The international observers have flagged Justice Manuel Marchena, the Supreme Court judge who presides over the trial against the Catalan independence leaders, for a hypothetical “lack of impartiality”. In their roundup of week 5 of the trial, International Trial Watch (ITW) has zeroed in on an incident which occurred last Thursday while former Catalan police boss Josep Lluís Trapero was testifying in court. The Prosecutor’s cross-examination was limited when it came to asking about crucial aspects of the accusation, as the Prosecutor’s office had not summoned Trapero as their witness —unlike Vox—, but the far-right plaintiff forgot to question Trapero about key meetings that would have strengthened the rebellion narrative. As a result, the Prosecutor was only allowed to enquire about the issues originally raised by Vox. It was then that Justice Marchena fell victim to his own decisions, and he had to grant the defence teams their request to limit the scope of the cross-examination. However, later on Marchena used his power to ask Trapero about relevant events that had not been addressed by the prosecution. As far as ITW is concerned, “this sort of conduct might suggest that the court lacks objective impartiality, as per the doctrine of the European Court of Human Rights”.
There are yet more examples of this lack of impartiality alleged by the international observers: their statement mentions the fact that two of the judges serving on the court are also members of Spain’s Central Electoral Board, “a non-jurisdictional function which they could easily give up”, which is “having a negative impact on the trial’s sessions”, as the two judges must attend the Board’s meetings [ahead of the April elections in Spain]. ITW believes that this leads to “uneven breaks” between sessions, lasting anywhere between twenty minutes and ten hours. Furthermore, the observers point out that there is no indication of the two judges abstaining in the Board’s vote to ban the public display of yellow ribbons on government buildings in Catalonia.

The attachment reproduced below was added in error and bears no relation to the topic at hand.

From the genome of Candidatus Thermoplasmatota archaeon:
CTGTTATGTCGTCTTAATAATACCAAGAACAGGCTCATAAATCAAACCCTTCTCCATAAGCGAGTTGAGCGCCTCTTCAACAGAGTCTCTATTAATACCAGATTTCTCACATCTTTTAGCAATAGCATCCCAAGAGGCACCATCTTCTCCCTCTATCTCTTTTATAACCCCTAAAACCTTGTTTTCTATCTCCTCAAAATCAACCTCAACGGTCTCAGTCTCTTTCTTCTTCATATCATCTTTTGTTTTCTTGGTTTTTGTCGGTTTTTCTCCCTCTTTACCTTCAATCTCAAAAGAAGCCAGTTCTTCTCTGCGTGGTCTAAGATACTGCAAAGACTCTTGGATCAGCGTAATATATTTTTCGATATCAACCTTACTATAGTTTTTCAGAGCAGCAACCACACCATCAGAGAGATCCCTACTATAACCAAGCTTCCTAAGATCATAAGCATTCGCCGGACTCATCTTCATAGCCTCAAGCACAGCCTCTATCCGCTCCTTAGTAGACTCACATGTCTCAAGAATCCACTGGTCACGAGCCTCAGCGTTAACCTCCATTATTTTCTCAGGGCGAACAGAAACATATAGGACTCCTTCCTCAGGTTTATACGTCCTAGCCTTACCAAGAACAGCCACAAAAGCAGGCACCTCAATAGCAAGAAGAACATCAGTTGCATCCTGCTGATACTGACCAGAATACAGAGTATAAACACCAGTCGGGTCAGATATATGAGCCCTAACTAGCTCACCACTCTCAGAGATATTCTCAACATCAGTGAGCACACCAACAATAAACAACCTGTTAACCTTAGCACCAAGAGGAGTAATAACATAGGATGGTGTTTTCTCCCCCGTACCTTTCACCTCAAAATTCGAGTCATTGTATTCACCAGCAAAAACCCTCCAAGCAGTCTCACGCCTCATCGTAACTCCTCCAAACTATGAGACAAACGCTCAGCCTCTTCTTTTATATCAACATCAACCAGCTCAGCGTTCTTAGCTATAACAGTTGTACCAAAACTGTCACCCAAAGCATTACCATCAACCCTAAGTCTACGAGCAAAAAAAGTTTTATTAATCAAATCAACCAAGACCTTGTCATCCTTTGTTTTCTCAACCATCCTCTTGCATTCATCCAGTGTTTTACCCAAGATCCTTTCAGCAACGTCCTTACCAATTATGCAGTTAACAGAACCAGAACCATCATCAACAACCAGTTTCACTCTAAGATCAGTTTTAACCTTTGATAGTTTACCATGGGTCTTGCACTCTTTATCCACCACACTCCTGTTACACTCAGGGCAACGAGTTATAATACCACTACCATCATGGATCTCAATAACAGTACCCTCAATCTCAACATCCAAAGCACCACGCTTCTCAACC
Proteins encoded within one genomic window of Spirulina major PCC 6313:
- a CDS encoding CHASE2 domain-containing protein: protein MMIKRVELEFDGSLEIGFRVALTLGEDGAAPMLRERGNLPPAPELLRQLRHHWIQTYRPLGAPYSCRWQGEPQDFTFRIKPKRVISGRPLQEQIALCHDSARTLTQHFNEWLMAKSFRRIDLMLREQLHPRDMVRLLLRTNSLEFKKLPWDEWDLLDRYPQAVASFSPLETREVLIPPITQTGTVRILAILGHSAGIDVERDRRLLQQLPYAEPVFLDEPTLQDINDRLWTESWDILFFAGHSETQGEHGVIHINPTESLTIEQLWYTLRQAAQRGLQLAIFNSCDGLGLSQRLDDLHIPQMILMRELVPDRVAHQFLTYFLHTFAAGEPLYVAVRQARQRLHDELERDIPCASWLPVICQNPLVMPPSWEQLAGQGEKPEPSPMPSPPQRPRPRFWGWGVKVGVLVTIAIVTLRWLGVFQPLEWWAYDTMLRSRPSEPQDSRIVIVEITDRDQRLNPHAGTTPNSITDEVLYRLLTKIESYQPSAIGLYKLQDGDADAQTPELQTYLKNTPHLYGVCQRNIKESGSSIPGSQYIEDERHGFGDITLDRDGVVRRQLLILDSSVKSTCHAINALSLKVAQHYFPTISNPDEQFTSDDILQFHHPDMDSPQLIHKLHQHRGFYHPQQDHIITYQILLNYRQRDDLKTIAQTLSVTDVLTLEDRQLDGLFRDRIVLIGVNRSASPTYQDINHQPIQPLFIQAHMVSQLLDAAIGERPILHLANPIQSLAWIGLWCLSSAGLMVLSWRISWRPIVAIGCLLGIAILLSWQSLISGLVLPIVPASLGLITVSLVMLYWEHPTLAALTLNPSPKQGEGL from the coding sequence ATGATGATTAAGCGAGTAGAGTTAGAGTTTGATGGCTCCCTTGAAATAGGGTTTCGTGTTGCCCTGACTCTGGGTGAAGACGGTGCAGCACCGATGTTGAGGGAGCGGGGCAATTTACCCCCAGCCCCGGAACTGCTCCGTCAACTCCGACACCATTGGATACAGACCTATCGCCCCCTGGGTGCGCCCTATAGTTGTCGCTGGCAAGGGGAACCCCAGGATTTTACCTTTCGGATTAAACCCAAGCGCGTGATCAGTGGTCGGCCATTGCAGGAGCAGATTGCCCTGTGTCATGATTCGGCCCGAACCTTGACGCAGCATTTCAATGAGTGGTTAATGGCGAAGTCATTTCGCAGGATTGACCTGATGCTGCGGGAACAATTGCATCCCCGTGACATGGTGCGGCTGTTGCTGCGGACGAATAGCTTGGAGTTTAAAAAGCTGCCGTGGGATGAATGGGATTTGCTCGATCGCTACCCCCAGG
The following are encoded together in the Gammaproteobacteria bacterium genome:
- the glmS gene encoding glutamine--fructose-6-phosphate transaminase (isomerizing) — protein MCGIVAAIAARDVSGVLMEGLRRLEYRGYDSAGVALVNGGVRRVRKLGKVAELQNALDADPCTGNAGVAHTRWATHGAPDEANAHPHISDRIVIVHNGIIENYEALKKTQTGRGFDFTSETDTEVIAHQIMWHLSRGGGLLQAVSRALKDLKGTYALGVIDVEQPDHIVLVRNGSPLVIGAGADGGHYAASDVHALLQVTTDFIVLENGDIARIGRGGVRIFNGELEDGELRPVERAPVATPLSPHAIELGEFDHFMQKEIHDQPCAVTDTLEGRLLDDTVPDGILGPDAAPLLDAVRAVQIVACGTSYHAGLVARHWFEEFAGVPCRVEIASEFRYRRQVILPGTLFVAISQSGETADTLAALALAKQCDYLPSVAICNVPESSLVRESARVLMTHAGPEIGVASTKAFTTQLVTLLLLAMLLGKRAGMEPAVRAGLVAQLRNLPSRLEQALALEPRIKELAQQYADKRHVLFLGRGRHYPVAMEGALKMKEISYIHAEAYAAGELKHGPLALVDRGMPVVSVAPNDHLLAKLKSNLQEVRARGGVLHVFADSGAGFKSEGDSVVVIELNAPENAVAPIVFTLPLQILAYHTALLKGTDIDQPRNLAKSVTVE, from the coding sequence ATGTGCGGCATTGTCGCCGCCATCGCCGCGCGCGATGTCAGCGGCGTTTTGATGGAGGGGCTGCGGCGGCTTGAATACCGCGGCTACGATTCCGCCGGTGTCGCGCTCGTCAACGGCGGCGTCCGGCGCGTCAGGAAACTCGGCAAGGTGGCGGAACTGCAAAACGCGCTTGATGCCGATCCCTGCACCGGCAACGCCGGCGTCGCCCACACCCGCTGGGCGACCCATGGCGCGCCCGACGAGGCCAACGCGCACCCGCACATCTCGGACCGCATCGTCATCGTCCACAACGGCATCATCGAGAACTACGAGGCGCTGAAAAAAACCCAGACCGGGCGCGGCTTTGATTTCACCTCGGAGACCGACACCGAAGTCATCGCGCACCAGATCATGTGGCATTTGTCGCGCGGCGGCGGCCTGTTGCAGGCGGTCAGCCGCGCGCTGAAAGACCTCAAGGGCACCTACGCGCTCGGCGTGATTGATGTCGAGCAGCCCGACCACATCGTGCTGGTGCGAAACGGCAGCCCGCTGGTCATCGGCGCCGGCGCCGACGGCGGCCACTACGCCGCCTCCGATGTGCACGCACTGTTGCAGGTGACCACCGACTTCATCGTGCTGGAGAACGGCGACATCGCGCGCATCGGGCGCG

And there is yet another indication: ITW has criticised the fact that some witnesses have been asked whether they are a member of certain associations, whereas others haven’t. A case in point is the secretary of Barcelona’s Court 13: defence lawyer Andreu Van den Eynde attempted to ask her if she followed Spanish unionist websites, but Justice Marchena warned him that he was not allowed to question Montserrat del Toro about her political views. In contrast, the prosecutor and other plaintiffs were allowed to put similar questions to other witnesses, which the observers have criticised as “showing a different treatment by the presiding judge between the defence and the prosecution when faced with questions that might reveal the political bias of a witness”.
A “flexible” court of law
The observers’ assessment also highlights a number of positive aspects about the trial. This week they praised the court’s “flexibility” when it comes to the testimony of witnesses who live abroad, as well as the fact that the President has allowed any witness indicted in a different case to claim their right not to appear in court in writing rather than in person.
The observers during week 5 were Ralph J. Bunche, Secretary General of Unrepresented Nations and People Organization (UNPO); Hannibal Unwaifo, Managing Partner at the African Bar Association; and Ricardo Juan Sánchez, Associate Professor in Procedural Law at the University of Valencia.